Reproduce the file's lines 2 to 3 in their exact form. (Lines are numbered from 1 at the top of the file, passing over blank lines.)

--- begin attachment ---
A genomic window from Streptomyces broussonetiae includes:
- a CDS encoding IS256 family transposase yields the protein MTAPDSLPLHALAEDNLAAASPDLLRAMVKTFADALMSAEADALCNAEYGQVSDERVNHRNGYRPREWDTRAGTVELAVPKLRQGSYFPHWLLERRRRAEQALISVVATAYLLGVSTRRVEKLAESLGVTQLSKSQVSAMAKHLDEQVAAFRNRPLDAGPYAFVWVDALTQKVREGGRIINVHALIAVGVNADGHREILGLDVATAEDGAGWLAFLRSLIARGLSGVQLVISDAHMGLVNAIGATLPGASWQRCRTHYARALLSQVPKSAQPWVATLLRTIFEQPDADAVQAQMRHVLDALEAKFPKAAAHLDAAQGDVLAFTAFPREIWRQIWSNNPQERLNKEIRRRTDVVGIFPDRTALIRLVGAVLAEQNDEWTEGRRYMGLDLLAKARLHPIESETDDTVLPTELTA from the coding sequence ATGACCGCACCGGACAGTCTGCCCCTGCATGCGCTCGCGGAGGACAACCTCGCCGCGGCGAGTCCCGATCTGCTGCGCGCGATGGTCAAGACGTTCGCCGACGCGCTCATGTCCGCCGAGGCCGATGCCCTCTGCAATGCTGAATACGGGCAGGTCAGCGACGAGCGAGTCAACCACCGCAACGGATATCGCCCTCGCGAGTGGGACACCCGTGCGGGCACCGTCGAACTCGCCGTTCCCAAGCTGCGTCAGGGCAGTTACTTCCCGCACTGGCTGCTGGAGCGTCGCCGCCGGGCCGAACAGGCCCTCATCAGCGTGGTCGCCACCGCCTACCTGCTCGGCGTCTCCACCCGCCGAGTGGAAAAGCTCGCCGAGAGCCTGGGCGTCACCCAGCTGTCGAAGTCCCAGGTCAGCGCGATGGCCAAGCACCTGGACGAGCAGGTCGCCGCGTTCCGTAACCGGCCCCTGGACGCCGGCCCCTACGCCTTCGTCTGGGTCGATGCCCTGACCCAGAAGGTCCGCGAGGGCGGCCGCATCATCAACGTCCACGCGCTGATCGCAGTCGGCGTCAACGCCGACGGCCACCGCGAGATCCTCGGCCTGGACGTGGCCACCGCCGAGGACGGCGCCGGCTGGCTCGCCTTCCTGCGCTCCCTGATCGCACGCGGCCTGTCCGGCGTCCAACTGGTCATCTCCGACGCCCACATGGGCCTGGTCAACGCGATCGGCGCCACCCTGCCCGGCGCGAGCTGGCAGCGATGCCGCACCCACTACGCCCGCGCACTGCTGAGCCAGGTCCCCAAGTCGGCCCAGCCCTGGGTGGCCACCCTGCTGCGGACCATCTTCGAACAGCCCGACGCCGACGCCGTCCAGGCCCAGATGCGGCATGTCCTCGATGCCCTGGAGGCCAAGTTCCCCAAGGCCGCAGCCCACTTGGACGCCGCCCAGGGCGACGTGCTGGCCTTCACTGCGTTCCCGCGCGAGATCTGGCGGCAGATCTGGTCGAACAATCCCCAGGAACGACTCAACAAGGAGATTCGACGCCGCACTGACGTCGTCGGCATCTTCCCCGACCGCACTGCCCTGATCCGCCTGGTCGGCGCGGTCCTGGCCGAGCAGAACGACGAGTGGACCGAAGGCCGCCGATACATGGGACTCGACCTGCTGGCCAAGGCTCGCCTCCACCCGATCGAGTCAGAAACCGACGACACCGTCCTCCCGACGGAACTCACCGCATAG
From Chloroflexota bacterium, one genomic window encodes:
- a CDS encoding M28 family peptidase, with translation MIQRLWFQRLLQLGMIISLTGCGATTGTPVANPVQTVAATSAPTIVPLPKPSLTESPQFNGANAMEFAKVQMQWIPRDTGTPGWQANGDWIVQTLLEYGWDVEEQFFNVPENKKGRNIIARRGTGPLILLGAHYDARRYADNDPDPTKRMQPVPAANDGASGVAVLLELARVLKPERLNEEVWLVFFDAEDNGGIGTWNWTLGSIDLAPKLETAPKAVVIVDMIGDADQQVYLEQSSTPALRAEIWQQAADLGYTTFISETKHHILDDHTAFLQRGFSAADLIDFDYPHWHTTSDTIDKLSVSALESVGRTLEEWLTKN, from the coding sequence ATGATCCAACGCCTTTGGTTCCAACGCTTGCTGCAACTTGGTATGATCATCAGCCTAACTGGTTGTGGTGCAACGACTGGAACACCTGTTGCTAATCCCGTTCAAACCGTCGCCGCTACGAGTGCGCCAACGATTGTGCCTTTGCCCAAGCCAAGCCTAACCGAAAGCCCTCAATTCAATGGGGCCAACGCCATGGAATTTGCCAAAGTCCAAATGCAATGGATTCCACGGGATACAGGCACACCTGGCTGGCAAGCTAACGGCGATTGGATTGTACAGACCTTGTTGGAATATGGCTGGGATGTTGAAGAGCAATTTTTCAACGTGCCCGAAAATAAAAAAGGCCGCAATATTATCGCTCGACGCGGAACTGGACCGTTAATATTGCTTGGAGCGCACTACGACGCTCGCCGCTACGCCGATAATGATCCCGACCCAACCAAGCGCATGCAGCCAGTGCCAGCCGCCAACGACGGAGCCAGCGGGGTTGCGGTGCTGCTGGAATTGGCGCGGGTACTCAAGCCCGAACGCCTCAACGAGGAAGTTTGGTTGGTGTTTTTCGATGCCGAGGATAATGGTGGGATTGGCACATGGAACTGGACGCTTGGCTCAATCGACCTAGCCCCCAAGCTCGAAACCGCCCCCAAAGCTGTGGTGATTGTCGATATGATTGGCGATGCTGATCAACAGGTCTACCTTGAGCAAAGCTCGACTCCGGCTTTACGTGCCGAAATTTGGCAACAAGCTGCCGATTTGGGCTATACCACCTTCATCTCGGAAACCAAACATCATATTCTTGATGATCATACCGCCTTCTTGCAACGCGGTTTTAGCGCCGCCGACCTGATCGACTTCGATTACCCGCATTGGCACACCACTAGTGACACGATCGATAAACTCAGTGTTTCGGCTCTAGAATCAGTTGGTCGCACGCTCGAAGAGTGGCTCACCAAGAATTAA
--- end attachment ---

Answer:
- a CDS encoding IS256 family transposase yields the protein MTAPDSLPLHALAEDNLAAASPDLLRAMVKTFADALMSAEADALCNAEYGQVSDERVNHRNGYRPREWDTRAGTVELAVPKLRQGSYFPHWLLERRRRAEQALISVVATAYLLGVSTRRVEKLAESLGVTQLSKSQVSAMAKHLDEQVAAFRNRPLDAGPYAFVWVDALTQKVREGGRIINVHALIAVGVNADGHREILGLDVATAEDGAGWLAFLRSLIARGLSGVQLVISDAHMGLVNAIGATLPGASWQRCRTHYARALLSQVPKSAQPWVATLLRTIFEQPDADAVQAQMRHVLDALEAKFPKAAAHLDAAQGDVLAFTAFPREIWRQIWSNNPQERLNKEIRRRTDVVGIFPDRTALIRLVGAVLAEQNDEWTEGRRYMGLDLLAKARLHPIESETDDTVLPTELTA from the coding sequence ATGACCGCACCGGACAGTCTGCCCCTGCATGCGCTCGCGGAGGACAACCTCGCCGCGGCGAGTCCCGATCTGCTGCGCGCGATGGTCAAGACGTTCGCCGACGCGCTCATGTCCGCCGAGGCCGATGCCCTCTGCAATGCTGAATACGGGCAGGTCAGCGACGAGCGAGTCAACCACCGCAACGGATATCGCCCTCGCGAGTGGGACACCCGTGCGGGCACCGTCGAACTCGCCGTTCCCAAGCTGCGTCAGGGCAGTTACTTCCCGCACTGGCTGCTGGAGCGTCGCCGCCGGGCCGAACAGGCCCTCATCAGCGTGGTCGCCACCGCCTACCTGCTCGGCGTCTCCACCCGCCGAGTGGAAAAGCTCGCCGAGAGCCTGGGCGTCACCCAGCTGTCGAAGTCCCAGGTCAGCGCGATGGCCAAGCACCTGGACGAGCAGGTCGCCGCGTTCCGTAACCGGCCCCTGGACGCCGGCCCCTACGCCTTCGTCTGGGTCGATGCCCTGACCCAGAAGGTCCGCGAGGGCGGCCGCATCATCAACGTCCACGCGCTGATCGCAGTCGGCGTCAACGCCGACGGCCACCGCGAGATCCTCGGCCTGGACGTGGCCACCGCCGAGGACGGCGCCGGCTGGCTCGCCTTCCTGCGCTCCCTGATCGCACGCGGCCTGTCCGGCGTCCAACTGGTCATCTCCGACGCCCACATGGGCCTGGTCAACGCGATCGGCGCCACCCTGCCCGGCGCGAGCTGGCAGCGATGCCGCACCCACTACGCCCGCGCACTGCTGAGCCAGGTCCCCAAGTCGGCCCAGCCCTGGGTGGCCACCCTGCTGCGGACCATCTTCGAACAGCCCGACGCCGACGCCGTCCAGGCCCAGATGCGGCATGTCCTCGATGCCCTGGAGGCCAAGTTCCCCAAGGCCGCAGCCCACTTGGACGCCGCCCAGGGCGACGTGCTGGCCTTCACTGCGTTCCCGCGCGAGATCTGGCGGCAGATCTGGTCGAACAATCCCCAGGAACGACTCAACAAGGAGATTCGACGCCGCACTGACGTCGTCGGCATCTTCCCCGACCGCACTGCCCTGATCCGCCTGGTCGGCGCGGTCCTGGCCGAGCAGAACGACGAGTGGACCGAAGGCCGCCGATACATGGGACTCGACCTGCTGGCCAAGGCTCGCCTCCACCCGATCGAGTCAGAAACCGACGACACCGTCCTCCCGACGGAACTCACCGCATAG
From Chloroflexota bacterium, one genomic window encodes: